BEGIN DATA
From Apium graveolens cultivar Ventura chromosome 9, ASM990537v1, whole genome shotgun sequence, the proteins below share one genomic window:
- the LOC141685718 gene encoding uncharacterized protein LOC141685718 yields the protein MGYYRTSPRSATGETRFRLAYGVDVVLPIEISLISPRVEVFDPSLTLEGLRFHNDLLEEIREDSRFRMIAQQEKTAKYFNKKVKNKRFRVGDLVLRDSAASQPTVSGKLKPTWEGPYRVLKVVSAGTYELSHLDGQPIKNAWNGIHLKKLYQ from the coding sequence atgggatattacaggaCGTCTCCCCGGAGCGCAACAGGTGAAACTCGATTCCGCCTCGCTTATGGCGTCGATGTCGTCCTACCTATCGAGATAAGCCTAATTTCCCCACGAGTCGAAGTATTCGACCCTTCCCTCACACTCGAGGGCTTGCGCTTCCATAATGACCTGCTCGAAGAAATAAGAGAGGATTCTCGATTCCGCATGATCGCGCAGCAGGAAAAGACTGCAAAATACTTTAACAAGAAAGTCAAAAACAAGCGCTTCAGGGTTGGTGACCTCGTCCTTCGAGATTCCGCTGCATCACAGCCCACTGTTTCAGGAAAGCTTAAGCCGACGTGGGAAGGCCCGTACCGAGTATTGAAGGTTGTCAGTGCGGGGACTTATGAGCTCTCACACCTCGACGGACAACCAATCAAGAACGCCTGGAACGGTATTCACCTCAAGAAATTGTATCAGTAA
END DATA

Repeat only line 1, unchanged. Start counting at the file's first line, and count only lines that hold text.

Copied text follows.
From Apium graveolens cultivar Ventura chromosome 9, ASM990537v1, whole genome shotgun sequence, the proteins below share one genomic window: